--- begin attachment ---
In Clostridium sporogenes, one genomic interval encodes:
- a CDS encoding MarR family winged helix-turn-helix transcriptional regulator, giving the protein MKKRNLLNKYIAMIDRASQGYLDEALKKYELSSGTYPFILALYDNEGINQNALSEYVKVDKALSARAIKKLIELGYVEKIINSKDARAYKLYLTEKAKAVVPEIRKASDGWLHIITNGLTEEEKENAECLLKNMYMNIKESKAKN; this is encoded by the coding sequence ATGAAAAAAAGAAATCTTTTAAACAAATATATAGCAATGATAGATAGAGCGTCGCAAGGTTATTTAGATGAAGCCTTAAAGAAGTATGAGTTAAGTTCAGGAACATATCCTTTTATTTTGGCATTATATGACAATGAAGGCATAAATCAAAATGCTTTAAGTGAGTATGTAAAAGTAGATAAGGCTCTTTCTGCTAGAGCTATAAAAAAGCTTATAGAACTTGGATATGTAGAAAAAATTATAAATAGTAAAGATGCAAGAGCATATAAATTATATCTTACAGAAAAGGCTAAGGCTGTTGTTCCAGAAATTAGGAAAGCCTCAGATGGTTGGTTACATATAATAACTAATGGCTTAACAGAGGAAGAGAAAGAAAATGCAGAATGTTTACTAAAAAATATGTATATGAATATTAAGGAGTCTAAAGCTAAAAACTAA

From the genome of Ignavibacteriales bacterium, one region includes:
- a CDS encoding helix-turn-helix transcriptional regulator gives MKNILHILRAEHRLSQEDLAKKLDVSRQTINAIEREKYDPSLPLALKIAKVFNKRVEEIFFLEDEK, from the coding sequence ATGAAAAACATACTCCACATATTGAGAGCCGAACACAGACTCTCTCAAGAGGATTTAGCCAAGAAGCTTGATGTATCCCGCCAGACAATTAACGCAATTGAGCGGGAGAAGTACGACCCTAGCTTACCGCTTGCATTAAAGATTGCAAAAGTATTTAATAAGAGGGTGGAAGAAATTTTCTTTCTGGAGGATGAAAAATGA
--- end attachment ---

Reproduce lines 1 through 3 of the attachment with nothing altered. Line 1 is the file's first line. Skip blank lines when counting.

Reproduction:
In Clostridium sporogenes, one genomic interval encodes:
- a CDS encoding MarR family winged helix-turn-helix transcriptional regulator, giving the protein MKKRNLLNKYIAMIDRASQGYLDEALKKYELSSGTYPFILALYDNEGINQNALSEYVKVDKALSARAIKKLIELGYVEKIINSKDARAYKLYLTEKAKAVVPEIRKASDGWLHIITNGLTEEEKENAECLLKNMYMNIKESKAKN; this is encoded by the coding sequence ATGAAAAAAAGAAATCTTTTAAACAAATATATAGCAATGATAGATAGAGCGTCGCAAGGTTATTTAGATGAAGCCTTAAAGAAGTATGAGTTAAGTTCAGGAACATATCCTTTTATTTTGGCATTATATGACAATGAAGGCATAAATCAAAATGCTTTAAGTGAGTATGTAAAAGTAGATAAGGCTCTTTCTGCTAGAGCTATAAAAAAGCTTATAGAACTTGGATATGTAGAAAAAATTATAAATAGTAAAGATGCAAGAGCATATAAATTATATCTTACAGAAAAGGCTAAGGCTGTTGTTCCAGAAATTAGGAAAGCCTCAGATGGTTGGTTACATATAATAACTAATGGCTTAACAGAGGAAGAGAAAGAAAATGCAGAATGTTTACTAAAAAATATGTATATGAATATTAAGGAGTCTAAAGCTAAAAACTAA

From the genome of Ignavibacteriales bacterium, one region includes: